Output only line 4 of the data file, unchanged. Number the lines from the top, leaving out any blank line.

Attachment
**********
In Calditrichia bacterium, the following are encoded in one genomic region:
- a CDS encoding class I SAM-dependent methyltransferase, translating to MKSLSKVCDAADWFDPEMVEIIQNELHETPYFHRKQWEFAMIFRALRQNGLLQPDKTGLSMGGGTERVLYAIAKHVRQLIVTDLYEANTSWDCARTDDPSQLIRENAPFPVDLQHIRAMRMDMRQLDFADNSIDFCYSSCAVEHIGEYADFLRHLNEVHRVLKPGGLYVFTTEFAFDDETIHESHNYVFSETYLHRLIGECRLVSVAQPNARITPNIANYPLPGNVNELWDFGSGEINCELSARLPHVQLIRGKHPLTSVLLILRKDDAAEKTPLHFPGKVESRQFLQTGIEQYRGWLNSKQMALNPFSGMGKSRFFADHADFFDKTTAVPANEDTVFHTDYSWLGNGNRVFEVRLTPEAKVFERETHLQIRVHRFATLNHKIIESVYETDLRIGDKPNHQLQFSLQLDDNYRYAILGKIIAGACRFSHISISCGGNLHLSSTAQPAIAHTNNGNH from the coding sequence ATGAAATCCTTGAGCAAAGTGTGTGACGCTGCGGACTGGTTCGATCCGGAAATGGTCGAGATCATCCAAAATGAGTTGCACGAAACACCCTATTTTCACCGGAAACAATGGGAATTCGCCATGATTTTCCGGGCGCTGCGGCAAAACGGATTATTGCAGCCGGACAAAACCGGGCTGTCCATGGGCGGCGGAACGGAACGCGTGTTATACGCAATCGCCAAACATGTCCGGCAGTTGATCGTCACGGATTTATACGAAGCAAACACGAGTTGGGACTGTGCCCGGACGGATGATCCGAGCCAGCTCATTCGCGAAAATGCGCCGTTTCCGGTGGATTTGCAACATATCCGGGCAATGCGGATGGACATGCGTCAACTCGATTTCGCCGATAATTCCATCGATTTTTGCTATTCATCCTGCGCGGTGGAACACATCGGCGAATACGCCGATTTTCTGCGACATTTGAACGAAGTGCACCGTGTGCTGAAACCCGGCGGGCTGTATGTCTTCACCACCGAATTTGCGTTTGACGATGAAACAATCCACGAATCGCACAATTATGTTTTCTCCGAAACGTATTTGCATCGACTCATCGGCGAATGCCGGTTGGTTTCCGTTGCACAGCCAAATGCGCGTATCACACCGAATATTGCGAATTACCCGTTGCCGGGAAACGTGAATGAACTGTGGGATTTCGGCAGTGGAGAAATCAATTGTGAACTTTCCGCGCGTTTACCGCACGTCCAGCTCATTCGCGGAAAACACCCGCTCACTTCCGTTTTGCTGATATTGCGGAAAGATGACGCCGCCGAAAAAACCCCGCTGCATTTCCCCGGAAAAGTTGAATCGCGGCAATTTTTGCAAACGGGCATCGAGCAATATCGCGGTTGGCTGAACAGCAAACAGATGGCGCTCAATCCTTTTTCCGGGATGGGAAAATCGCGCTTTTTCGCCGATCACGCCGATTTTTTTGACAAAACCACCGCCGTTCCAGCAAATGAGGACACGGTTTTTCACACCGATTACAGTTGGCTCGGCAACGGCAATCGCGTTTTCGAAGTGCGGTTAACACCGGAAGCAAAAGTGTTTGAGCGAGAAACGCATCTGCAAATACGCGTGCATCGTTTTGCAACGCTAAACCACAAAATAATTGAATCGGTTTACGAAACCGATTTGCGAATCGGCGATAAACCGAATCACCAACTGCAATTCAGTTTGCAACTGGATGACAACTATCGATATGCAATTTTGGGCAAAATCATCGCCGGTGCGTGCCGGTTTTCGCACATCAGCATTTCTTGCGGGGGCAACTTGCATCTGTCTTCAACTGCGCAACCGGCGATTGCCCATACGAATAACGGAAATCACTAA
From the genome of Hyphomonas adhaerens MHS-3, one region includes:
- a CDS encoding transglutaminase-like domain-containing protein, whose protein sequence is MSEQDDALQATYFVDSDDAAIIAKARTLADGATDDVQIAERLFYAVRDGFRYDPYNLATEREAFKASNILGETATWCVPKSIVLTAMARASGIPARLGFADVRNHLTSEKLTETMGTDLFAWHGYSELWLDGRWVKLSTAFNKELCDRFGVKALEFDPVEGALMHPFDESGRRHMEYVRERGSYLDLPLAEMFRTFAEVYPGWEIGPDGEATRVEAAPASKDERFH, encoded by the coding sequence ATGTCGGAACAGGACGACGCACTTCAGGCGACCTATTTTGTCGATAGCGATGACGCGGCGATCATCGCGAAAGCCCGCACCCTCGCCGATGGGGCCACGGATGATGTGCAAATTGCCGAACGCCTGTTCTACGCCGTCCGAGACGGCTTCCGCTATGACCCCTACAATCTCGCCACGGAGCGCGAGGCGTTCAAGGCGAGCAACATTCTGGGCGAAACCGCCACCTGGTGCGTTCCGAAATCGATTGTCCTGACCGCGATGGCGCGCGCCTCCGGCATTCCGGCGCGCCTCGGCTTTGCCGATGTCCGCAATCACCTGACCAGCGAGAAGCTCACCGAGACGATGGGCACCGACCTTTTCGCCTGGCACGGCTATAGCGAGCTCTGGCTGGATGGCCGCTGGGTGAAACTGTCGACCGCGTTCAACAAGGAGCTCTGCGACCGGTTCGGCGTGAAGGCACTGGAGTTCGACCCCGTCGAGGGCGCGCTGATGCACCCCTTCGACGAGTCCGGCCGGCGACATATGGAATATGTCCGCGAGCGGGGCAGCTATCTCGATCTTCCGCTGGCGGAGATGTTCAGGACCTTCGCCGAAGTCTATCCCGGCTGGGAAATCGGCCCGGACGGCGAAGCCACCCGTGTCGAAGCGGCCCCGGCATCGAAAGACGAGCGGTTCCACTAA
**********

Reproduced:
- a CDS encoding transglutaminase-like domain-containing protein, whose protein sequence is MSEQDDALQATYFVDSDDAAIIAKARTLADGATDDVQIAERLFYAVRDGFRYDPYNLATEREAFKASNILGETATWCVPKSIVLTAMARASGIPARLGFADVRNHLTSEKLTETMGTDLFAWHGYSELWLDGRWVKLSTAFNKELCDRFGVKALEFDPVEGALMHPFDESGRRHMEYVRERGSYLDLPLAEMFRTFAEVYPGWEIGPDGEATRVEAAPASKDERFH, encoded by the coding sequence ATGTCGGAACAGGACGACGCACTTCAGGCGACCTATTTTGTCGATAGCGATGACGCGGCGATCATCGCGAAAGCCCGCACCCTCGCCGATGGGGCCACGGATGATGTGCAAATTGCCGAACGCCTGTTCTACGCCGTCCGAGACGGCTTCCGCTATGACCCCTACAATCTCGCCACGGAGCGCGAGGCGTTCAAGGCGAGCAACATTCTGGGCGAAACCGCCACCTGGTGCGTTCCGAAATCGATTGTCCTGACCGCGATGGCGCGCGCCTCCGGCATTCCGGCGCGCCTCGGCTTTGCCGATGTCCGCAATCACCTGACCAGCGAGAAGCTCACCGAGACGATGGGCACCGACCTTTTCGCCTGGCACGGCTATAGCGAGCTCTGGCTGGATGGCCGCTGGGTGAAACTGTCGACCGCGTTCAACAAGGAGCTCTGCGACCGGTTCGGCGTGAAGGCACTGGAGTTCGACCCCGTCGAGGGCGCGCTGATGCACCCCTTCGACGAGTCCGGCCGGCGACATATGGAATATGTCCGCGAGCGGGGCAGCTATCTCGATCTTCCGCTGGCGGAGATGTTCAGGACCTTCGCCGAAGTCTATCCCGGCTGGGAAATCGGCCCGGACGGCGAAGCCACCCGTGTCGAAGCGGCCCCGGCATCGAAAGACGAGCGGTTCCACTAA